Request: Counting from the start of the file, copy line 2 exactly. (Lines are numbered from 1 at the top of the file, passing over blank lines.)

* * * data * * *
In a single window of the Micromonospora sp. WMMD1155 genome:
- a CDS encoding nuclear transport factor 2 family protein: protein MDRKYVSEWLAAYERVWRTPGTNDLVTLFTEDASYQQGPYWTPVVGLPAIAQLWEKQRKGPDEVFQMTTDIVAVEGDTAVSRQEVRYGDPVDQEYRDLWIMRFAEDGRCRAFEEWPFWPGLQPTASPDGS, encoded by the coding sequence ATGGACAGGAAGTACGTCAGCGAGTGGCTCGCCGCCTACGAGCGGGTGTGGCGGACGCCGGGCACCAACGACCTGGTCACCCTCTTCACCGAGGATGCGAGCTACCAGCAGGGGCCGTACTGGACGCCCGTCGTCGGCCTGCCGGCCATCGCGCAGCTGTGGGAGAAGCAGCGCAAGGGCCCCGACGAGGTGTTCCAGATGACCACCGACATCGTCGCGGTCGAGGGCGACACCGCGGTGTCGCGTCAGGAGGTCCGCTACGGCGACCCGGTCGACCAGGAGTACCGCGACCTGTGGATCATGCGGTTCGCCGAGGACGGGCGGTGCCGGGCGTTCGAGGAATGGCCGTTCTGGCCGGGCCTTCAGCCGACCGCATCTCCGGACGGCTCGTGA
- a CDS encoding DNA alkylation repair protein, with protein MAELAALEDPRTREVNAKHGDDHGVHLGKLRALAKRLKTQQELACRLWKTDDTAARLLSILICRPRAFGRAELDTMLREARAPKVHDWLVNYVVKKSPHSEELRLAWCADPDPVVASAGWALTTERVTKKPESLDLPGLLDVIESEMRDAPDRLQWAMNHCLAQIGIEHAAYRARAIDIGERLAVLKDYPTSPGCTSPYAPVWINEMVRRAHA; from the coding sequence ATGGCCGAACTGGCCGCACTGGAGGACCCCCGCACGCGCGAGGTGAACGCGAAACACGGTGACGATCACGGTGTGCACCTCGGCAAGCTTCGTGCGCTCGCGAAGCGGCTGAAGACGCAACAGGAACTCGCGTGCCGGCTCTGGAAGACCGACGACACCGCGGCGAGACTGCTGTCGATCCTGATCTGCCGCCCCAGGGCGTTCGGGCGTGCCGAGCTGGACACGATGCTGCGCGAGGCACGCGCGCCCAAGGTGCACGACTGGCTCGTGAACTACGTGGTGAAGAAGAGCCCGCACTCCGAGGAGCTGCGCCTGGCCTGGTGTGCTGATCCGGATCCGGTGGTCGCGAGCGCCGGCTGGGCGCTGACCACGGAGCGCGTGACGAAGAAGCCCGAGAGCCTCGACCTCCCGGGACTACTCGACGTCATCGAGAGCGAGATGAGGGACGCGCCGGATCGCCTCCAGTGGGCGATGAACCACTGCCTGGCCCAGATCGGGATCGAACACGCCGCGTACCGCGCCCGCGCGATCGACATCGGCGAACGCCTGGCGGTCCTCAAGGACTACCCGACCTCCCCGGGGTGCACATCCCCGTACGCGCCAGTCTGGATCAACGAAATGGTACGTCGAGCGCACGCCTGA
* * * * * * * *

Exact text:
- a CDS encoding nuclear transport factor 2 family protein: protein MDRKYVSEWLAAYERVWRTPGTNDLVTLFTEDASYQQGPYWTPVVGLPAIAQLWEKQRKGPDEVFQMTTDIVAVEGDTAVSRQEVRYGDPVDQEYRDLWIMRFAEDGRCRAFEEWPFWPGLQPTASPDGS, encoded by the coding sequence ATGGACAGGAAGTACGTCAGCGAGTGGCTCGCCGCCTACGAGCGGGTGTGGCGGACGCCGGGCACCAACGACCTGGTCACCCTCTTCACCGAGGATGCGAGCTACCAGCAGGGGCCGTACTGGACGCCCGTCGTCGGCCTGCCGGCCATCGCGCAGCTGTGGGAGAAGCAGCGCAAGGGCCCCGACGAGGTGTTCCAGATGACCACCGACATCGTCGCGGTCGAGGGCGACACCGCGGTGTCGCGTCAGGAGGTCCGCTACGGCGACCCGGTCGACCAGGAGTACCGCGACCTGTGGATCATGCGGTTCGCCGAGGACGGGCGGTGCCGGGCGTTCGAGGAATGGCCGTTCTGGCCGGGCCTTCAGCCGACCGCATCTCCGGACGGCTCGTGA